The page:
Although the main focus of this article was urban planning projects, the experiment also encompassed another type of learning activity. This was an analysis-based activity (reports). This was to broaden the evaluation of the proposed new tool and to judge the effects of interrelations between different learning activities.

Students experienced peer/self-assessment a total of six times in the activities described; once for each of the two analysis-based activities and four times for the synthesis-based activity. Before starting, the instructor introduced the process of peer/self-assessment and provided some general guidelines. During the process, students were free to discuss matters with each other and to compare their deliverables. The process ended with the assignment of a grade for each submission. This encompassed self-grading and peer grading as students evaluated all submissions. Figure 1 presents some photos showing the study context.

In Stage 2 of this study, three questionnaire-based surveys were undertaken. One was dedicated to the students who underwent the peer/self-assessment process six times during the course. This survey focused on student perceptions of the peer/self-assessment. The second survey was targeted at course staff members who had participated in the class activities as tutors. It focused on the opinions of the staff about the peer/self-assessment. The last survey was conducted with experts in the discipline of urban planning, who played the role of external evaluators in order to guarantee objectivity in evaluation. This survey was mainly focused on identifying the quality of the students’ deliverables when compared to those from previous semesters. Figure 2 presents a flow chart of the process of the whole study.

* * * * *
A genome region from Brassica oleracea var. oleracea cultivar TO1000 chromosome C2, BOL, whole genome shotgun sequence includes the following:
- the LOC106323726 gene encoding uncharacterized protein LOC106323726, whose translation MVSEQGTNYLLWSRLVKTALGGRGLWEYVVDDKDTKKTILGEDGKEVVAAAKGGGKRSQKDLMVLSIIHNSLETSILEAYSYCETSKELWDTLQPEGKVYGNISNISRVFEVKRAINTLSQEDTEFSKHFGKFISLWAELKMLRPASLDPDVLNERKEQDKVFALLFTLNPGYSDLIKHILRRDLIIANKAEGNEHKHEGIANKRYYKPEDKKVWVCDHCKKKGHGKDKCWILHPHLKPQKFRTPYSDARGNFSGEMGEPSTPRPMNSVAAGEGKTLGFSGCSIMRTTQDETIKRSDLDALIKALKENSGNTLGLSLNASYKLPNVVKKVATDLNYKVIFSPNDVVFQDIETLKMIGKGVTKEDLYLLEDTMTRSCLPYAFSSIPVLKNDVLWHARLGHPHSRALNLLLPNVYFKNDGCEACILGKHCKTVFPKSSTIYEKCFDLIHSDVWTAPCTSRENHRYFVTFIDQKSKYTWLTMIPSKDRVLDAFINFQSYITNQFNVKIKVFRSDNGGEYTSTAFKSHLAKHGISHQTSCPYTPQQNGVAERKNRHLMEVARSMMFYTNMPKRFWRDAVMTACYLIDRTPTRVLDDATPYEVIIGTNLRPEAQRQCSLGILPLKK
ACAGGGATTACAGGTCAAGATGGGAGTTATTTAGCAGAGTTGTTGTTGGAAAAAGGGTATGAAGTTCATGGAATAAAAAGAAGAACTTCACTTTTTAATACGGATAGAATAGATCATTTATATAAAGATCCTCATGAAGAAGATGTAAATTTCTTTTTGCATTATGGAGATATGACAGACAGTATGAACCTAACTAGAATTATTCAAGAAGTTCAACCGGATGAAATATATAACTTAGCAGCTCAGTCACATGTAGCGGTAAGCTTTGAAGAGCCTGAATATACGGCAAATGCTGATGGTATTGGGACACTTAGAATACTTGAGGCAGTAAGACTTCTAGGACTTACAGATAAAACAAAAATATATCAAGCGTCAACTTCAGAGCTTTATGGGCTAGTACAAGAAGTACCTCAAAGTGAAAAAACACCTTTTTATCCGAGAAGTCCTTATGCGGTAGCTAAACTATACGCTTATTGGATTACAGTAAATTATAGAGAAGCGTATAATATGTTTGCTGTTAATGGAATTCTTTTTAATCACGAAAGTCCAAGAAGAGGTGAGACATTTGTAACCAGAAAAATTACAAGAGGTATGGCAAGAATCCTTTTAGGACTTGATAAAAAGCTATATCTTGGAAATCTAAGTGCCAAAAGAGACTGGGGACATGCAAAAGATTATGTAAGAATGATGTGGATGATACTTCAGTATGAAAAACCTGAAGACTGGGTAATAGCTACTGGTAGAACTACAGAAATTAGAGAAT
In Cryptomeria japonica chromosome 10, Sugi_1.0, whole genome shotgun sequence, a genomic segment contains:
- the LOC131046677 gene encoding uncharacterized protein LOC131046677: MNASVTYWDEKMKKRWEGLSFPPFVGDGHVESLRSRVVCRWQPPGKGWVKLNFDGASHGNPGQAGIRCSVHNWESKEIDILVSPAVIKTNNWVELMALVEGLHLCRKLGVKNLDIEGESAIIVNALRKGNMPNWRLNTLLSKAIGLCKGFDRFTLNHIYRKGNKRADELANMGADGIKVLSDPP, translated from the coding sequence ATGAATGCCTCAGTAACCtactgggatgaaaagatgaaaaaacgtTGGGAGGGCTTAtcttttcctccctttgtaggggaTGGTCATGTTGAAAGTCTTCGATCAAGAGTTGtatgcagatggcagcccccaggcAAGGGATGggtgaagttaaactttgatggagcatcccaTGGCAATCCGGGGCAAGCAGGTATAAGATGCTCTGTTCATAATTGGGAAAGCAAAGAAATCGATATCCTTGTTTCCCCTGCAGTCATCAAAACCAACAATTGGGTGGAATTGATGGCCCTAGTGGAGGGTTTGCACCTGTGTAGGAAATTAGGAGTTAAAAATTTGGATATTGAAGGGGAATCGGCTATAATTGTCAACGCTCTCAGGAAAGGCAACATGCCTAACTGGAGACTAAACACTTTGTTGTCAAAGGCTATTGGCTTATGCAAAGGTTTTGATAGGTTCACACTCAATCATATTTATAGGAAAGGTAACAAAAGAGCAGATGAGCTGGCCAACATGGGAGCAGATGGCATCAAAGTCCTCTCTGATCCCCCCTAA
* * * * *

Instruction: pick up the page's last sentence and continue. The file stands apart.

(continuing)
3.3. Instruments